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I'm writing a program which will need a user to register and login with an account. I get the program to have the user make their username and password which are saved in an external text file (accountfile.txt), but when it comes to the login I have no idea how to get the program to check if what the user inputs is present in the text file.

This is what my bit of code looks like :

def main():
    register()

def register():
    username = input("Please input the first 2 letters of your first name and your birth year ")
    password = input("Please input your desired password ")
    file = open("accountfile.txt","a")
    file.write(username)
    file.write(" ")
    file.write(password)
    file.close()
    login()

def login():
    check = open("accountfile.txt","r")
    username = input("Please enter your username")
    password = input("Please enter your password")

I have no idea what to do from this point.

Also, this is what a registered account would look like in the text file:

Ha2001 examplepassword
  • It seems a near duplicate question of this question. Once you have the line use split to separate the two fields. I suggest to use a tab as separator instead of space. – Roberto Trani Oct 13 '17 at 22:49
  • You need to take some decisions about what login function should do. Maybe you would like to return True or False if login is successfull r whatever... you should know it. – Alfredo Becerra Bauzulli Oct 13 '17 at 22:50
  • You need to read file check, split each line into its separate words, and compare those to the entered user name and password. Continue line by line until you get to the end of file or find the matching username. – Prune Oct 13 '17 at 22:50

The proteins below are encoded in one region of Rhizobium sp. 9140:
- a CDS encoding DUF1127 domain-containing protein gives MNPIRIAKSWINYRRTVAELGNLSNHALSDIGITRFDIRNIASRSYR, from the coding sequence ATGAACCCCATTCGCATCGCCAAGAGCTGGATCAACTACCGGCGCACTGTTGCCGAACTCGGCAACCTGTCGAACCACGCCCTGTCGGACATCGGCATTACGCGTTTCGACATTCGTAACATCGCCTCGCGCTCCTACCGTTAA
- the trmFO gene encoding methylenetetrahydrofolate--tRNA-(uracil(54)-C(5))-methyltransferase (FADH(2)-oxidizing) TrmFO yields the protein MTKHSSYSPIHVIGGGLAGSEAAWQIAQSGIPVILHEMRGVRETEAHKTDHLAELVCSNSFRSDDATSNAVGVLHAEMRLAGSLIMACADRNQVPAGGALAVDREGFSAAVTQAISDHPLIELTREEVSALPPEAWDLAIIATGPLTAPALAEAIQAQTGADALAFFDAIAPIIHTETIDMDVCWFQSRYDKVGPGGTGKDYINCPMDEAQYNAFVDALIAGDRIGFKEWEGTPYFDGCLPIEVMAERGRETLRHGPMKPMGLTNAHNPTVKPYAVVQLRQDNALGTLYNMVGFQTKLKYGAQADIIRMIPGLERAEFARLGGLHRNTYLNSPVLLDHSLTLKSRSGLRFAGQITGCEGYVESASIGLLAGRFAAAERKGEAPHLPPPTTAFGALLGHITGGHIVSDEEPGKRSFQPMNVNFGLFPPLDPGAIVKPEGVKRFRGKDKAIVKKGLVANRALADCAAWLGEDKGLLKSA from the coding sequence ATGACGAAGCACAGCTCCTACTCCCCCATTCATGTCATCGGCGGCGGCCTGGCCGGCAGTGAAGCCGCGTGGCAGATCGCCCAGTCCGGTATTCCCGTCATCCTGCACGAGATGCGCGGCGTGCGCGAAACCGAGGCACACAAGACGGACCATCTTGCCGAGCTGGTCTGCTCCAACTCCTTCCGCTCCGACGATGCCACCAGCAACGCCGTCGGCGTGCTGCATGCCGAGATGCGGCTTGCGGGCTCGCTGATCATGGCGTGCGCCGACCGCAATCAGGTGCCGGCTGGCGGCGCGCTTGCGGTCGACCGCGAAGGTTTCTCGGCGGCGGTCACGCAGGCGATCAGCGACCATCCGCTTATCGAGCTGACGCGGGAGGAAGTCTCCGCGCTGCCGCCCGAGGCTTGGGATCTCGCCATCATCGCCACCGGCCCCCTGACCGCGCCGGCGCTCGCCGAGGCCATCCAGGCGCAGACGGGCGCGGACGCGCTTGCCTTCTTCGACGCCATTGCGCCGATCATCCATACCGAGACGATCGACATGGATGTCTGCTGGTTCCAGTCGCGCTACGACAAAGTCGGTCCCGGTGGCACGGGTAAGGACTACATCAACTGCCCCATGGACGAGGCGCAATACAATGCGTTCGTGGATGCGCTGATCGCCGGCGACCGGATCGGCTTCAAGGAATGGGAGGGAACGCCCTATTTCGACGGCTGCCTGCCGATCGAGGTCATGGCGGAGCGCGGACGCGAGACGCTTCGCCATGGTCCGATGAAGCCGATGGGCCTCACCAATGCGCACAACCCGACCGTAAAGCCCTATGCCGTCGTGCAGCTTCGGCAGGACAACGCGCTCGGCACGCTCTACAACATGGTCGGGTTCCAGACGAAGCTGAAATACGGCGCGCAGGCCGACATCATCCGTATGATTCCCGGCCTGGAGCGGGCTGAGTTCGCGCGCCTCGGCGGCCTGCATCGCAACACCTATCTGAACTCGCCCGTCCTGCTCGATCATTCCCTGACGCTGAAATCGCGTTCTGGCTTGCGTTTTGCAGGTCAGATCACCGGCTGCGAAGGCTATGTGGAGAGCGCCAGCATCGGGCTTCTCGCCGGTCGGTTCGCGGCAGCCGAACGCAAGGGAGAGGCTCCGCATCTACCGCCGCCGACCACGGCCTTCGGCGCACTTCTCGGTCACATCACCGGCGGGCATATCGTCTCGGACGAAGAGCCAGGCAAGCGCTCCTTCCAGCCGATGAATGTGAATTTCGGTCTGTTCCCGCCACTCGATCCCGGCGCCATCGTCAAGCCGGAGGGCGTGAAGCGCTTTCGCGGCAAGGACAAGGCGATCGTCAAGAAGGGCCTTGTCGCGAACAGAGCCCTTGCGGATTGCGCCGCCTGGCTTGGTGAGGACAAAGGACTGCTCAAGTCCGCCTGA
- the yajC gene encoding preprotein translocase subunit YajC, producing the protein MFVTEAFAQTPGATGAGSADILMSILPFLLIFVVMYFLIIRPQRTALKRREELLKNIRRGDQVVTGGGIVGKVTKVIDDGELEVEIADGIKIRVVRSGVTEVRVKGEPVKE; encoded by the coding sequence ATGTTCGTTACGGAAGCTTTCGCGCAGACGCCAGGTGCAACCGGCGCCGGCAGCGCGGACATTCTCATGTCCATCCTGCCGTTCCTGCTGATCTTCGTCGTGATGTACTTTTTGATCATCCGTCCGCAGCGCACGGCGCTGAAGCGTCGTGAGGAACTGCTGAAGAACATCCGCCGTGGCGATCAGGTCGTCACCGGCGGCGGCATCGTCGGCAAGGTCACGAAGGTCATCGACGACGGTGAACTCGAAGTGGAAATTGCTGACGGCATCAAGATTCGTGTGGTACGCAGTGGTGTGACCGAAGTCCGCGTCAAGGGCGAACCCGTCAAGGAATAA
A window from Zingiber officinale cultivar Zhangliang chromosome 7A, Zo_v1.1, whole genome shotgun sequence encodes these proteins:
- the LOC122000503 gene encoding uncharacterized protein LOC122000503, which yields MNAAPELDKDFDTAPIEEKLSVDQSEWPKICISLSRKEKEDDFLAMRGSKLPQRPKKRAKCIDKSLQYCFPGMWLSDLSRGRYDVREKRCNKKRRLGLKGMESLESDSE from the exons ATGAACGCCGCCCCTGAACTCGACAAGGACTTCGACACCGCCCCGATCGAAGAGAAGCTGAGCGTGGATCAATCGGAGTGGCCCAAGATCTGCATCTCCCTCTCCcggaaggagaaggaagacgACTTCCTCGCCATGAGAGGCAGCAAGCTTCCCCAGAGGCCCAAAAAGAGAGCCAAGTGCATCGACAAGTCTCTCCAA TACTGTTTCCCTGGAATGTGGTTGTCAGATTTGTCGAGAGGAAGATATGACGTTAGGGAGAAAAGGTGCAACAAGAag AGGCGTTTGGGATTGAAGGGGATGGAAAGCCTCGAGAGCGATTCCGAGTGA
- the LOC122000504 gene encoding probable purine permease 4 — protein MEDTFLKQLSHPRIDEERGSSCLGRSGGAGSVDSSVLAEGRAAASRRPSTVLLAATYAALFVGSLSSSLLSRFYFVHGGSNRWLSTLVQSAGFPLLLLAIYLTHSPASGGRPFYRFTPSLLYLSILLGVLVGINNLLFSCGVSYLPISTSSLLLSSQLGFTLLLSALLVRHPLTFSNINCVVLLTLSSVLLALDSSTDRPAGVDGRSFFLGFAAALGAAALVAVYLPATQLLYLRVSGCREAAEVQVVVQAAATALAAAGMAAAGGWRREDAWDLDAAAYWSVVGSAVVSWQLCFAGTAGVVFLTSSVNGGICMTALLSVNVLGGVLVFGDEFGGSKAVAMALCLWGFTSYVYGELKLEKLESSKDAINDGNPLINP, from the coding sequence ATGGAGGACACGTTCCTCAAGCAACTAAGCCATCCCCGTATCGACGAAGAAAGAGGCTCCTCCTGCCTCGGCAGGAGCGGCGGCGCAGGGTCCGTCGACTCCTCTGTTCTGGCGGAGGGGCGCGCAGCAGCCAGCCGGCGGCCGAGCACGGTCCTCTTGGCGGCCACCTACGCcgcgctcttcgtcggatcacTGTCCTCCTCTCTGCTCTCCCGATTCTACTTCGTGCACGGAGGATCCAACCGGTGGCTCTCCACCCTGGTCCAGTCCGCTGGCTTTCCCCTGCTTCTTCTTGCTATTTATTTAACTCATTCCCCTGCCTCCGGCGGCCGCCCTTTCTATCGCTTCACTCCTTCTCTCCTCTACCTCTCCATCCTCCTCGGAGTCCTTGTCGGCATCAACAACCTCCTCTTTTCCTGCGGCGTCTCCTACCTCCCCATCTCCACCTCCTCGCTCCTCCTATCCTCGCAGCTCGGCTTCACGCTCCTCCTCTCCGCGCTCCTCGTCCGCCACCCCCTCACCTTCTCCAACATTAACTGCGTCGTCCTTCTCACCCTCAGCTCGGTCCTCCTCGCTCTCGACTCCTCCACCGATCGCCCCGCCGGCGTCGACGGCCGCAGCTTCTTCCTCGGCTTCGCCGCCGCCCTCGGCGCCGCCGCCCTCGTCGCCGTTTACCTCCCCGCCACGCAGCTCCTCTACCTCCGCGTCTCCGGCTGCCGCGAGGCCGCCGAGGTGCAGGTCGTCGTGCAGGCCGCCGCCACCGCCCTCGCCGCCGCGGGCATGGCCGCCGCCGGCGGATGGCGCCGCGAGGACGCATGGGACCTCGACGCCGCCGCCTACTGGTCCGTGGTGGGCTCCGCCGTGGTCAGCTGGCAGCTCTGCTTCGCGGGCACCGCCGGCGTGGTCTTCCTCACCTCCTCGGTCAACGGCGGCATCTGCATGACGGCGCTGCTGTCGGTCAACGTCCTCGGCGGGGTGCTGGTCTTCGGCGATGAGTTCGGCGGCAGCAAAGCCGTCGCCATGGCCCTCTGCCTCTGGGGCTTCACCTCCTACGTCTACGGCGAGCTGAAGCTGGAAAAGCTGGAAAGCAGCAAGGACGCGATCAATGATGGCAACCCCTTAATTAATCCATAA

• Why do you need to store passwords? – Peter Wood Oct 13 '17 at 22:53
  • 2
    I hope this is for a school assignment, and not for a “real” user account system. Storing passwords in a plaintext flat file is a horrible idea. – dan04 Oct 13 '17 at 23:04
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After opening the file, you can use readlines() to read the text into a list of username/password pairs. Since you separated username and password with a space, each pair is string that looks like 'Na19XX myPassword', which you can split into a list of two strings with split(). From there, check whether the username and password match the user input. If you want multiple users as your TXT file grows, you need to add a newline after each username/password pair.

def register():
    username = input("Please input the first 2 letters of your first name and your birth year ")
    password = input("Please input your desired password ")
    file = open("accountfile.txt","a")
    file.write(username)
    file.write(" ")
    file.write(password)
    file.write("\n")
    file.close()
    if login():
        print("You are now logged in...")
    else:
        print("You aren't logged in!")

def login():
    username = input("Please enter your username")
    password = input("Please enter your password")  
    for line in open("accountfile.txt","r").readlines(): # Read the lines
        login_info = line.split() # Split on the space, and store the results in a list of two strings
        if username == login_info[0] and password == login_info[1]:
            print("Correct credentials!")
            return True
    print("Incorrect credentials.")
    return False
| improve this answer | |
  • Your solution seems to work, but only for the very first account added in the text file, I need to make this work for more than one account. – OSG Oct 13 '17 at 23:22
  • Ah, if that's the case, then you will have to insert a newline character ('\n') after each username/password combination. I edited my answer above, which should now work as the txt file grows. – Brenden Petersen Oct 13 '17 at 23:38

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